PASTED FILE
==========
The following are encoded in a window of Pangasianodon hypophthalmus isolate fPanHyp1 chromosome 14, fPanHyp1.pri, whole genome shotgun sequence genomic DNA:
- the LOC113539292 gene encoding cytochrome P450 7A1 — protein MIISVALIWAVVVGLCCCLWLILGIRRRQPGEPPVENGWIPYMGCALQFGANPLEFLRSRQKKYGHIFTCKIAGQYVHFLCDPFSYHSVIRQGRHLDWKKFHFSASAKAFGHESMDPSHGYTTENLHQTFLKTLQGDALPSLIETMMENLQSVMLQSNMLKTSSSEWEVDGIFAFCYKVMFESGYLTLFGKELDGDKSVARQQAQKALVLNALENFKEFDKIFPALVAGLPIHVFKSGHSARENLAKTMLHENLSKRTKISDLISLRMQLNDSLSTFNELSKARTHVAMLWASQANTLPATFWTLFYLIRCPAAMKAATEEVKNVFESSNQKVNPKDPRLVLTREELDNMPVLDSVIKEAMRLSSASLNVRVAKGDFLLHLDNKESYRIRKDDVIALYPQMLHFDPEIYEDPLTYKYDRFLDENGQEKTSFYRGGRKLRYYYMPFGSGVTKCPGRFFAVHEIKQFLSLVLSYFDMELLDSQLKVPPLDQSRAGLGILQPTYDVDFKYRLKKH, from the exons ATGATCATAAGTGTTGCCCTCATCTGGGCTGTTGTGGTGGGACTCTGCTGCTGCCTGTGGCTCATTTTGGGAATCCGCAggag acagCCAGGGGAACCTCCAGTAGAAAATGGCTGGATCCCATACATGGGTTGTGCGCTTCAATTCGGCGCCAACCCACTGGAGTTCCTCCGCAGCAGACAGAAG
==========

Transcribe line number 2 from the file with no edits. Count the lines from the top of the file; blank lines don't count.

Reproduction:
- the LOC113539292 gene encoding cytochrome P450 7A1 — protein MIISVALIWAVVVGLCCCLWLILGIRRRQPGEPPVENGWIPYMGCALQFGANPLEFLRSRQKKYGHIFTCKIAGQYVHFLCDPFSYHSVIRQGRHLDWKKFHFSASAKAFGHESMDPSHGYTTENLHQTFLKTLQGDALPSLIETMMENLQSVMLQSNMLKTSSSEWEVDGIFAFCYKVMFESGYLTLFGKELDGDKSVARQQAQKALVLNALENFKEFDKIFPALVAGLPIHVFKSGHSARENLAKTMLHENLSKRTKISDLISLRMQLNDSLSTFNELSKARTHVAMLWASQANTLPATFWTLFYLIRCPAAMKAATEEVKNVFESSNQKVNPKDPRLVLTREELDNMPVLDSVIKEAMRLSSASLNVRVAKGDFLLHLDNKESYRIRKDDVIALYPQMLHFDPEIYEDPLTYKYDRFLDENGQEKTSFYRGGRKLRYYYMPFGSGVTKCPGRFFAVHEIKQFLSLVLSYFDMELLDSQLKVPPLDQSRAGLGILQPTYDVDFKYRLKKH, from the exons ATGATCATAAGTGTTGCCCTCATCTGGGCTGTTGTGGTGGGACTCTGCTGCTGCCTGTGGCTCATTTTGGGAATCCGCAggag acagCCAGGGGAACCTCCAGTAGAAAATGGCTGGATCCCATACATGGGTTGTGCGCTTCAATTCGGCGCCAACCCACTGGAGTTCCTCCGCAGCAGACAGAAG